June 25, 2014
’ve always had a desire to impulsively learn everything I can about the things that terrify me. When I was a kid, you could always find me in the library reading about tornadoes, spiders, and — here’s the big one — sharks. I think on some level we all take comfort in learning more about that which we fear, so we can be best prepared to face it in a worst-case scenario. While my fear of sharks has certainly diminished as I’ve grown older and learned more about them, I can’t help but retain a sense of awe — one that the ratings of Discovery Channel’s Shark Week seems to be shared among many others. There’s something fascinating and majestic about a predator as efficient as the shark, and it is this very sense of wonder that has driven a group of people much braver than me to study the creatures.
Marine biologist Chris Fischer has begun his own personal Odyssey to tag and study sharks, using advanced GPS and satellite technology to follow them literally anywhere in the world. By studying these sharks, their mating habits, breeding habits, and swimming patterns, Fischer hopes to gain a level of insight into these apex predators that no one has been able to achieve before. In a video featured on ABC’s website, their correspondent asked Fischer how the activities they’ve been observing differ from the activities garnered in previous studies. “This is the first time we’re establishing these tracks to establish what normal even is,” Fischer said. Ocearch, the organization he heads up, has made it their goal to shed as much light upon the facts of the great white as possible, trying to dispel many of the popular misconceptions about sharks.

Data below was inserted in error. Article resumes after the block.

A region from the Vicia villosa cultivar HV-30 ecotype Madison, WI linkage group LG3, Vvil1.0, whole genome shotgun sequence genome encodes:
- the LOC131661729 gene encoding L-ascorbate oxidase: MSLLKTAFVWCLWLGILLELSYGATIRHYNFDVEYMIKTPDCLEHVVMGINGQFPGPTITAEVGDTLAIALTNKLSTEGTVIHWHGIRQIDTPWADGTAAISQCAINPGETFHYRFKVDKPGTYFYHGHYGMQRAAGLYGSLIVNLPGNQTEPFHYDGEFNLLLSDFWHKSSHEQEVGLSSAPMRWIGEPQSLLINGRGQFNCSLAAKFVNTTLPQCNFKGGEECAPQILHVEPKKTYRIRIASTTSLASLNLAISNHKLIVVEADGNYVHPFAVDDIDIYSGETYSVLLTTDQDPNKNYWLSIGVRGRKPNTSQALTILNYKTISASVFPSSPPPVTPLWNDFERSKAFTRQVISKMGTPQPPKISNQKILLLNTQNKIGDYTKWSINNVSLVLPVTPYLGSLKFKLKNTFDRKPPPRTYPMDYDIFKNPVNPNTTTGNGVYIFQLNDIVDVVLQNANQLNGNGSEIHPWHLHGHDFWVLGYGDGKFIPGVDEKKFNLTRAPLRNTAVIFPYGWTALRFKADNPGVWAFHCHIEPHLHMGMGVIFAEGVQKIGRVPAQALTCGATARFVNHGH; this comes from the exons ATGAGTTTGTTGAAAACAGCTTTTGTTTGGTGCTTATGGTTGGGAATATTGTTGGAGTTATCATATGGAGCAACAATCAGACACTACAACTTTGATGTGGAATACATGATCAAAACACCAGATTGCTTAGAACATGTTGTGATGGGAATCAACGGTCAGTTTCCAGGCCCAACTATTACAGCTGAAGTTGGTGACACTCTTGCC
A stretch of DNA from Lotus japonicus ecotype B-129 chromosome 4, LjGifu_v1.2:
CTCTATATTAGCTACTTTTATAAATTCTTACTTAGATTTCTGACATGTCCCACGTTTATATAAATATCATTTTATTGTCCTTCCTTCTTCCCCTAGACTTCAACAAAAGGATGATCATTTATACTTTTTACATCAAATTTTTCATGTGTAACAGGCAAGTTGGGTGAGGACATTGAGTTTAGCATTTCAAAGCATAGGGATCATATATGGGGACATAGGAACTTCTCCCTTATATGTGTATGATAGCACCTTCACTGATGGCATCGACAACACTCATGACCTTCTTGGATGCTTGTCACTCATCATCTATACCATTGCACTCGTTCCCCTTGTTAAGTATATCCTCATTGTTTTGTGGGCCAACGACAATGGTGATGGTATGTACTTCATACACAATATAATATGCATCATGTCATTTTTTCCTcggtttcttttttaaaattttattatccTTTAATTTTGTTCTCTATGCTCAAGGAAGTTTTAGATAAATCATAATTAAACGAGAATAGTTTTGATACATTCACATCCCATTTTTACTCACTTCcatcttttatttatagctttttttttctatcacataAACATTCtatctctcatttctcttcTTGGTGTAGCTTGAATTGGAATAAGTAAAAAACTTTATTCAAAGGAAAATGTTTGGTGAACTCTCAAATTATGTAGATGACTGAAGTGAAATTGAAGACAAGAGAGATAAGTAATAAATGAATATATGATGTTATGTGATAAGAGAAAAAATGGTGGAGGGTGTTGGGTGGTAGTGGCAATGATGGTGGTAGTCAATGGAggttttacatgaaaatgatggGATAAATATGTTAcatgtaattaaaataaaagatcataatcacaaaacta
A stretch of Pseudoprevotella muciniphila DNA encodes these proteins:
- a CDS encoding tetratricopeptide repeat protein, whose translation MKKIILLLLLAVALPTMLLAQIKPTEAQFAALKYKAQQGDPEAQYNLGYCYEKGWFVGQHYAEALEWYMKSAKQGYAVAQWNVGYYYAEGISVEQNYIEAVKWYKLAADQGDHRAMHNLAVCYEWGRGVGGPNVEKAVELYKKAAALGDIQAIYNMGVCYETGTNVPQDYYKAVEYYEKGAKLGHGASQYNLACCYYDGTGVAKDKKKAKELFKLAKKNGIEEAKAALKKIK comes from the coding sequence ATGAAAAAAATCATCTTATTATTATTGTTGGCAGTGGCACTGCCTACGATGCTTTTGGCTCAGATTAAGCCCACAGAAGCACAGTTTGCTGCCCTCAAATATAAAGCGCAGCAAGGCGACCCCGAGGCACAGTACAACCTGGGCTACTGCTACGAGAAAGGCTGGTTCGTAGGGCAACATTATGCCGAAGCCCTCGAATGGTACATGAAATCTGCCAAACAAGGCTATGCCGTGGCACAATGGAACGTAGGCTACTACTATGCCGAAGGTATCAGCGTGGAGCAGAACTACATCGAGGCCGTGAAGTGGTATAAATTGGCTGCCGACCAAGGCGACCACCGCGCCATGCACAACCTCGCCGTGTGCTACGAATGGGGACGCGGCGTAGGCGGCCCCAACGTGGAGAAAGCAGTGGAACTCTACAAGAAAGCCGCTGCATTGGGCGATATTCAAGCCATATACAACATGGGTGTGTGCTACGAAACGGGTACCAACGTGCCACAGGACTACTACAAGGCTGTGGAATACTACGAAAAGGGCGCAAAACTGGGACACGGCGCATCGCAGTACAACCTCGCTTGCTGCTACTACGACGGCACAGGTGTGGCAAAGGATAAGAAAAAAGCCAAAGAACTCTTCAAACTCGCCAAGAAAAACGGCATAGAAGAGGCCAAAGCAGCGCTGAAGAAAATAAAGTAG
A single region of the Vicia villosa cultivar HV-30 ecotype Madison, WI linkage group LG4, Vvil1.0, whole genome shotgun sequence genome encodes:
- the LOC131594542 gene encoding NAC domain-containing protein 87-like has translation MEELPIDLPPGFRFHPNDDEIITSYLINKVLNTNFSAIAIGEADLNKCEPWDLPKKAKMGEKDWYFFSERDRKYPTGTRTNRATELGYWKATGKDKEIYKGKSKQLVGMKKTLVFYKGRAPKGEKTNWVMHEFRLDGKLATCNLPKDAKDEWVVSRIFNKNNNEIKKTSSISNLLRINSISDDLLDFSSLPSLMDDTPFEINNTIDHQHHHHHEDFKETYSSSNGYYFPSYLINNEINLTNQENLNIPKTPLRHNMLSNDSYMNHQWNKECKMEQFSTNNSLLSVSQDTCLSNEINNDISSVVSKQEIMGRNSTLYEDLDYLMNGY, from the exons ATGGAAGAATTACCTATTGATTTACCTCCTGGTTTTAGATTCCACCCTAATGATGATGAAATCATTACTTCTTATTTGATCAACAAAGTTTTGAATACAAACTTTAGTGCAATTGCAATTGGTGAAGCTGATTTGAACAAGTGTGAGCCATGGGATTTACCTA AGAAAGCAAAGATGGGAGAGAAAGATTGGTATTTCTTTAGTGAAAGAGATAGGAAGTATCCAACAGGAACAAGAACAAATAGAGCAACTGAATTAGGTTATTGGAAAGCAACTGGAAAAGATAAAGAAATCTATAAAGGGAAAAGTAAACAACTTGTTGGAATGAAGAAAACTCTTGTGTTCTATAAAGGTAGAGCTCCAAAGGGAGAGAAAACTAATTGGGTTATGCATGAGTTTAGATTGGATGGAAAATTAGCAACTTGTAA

“Mary Lee’s track is a perfect example of why people don’t really need to be worried about sharks when they go swimming,” Fischer pointed out. “She has cruised the entire length of the Eastern Seaboard on the beach.” Despite her path, and despite the fact that at times she was as close as 200 yards from the shoreline, no one so much as spotted the shark. Fischer did contact the authorities at one point when she drew close to a popular surfing site off the coast of Florida, but it was a preemptive measure that thankfully ended without incident. Ocearch has made their tracking records public, and encourages people to follow the sharks that they are studying. One recent article focuses on tracking one particular shark named Katherine in her journey from Cape Cod all the way down to the gulf of Mexico.
Interested in trying it? You can go to Ocearch’s website and track any of their tagged sharks. It shows their current location as well as the date that they were tagged. On the right-hand side, a news feed provides updates and stories involving several of the specific sharks, giving you an interesting look at when they were tagged, and what kind of data the program has extrapolated from them thus far.
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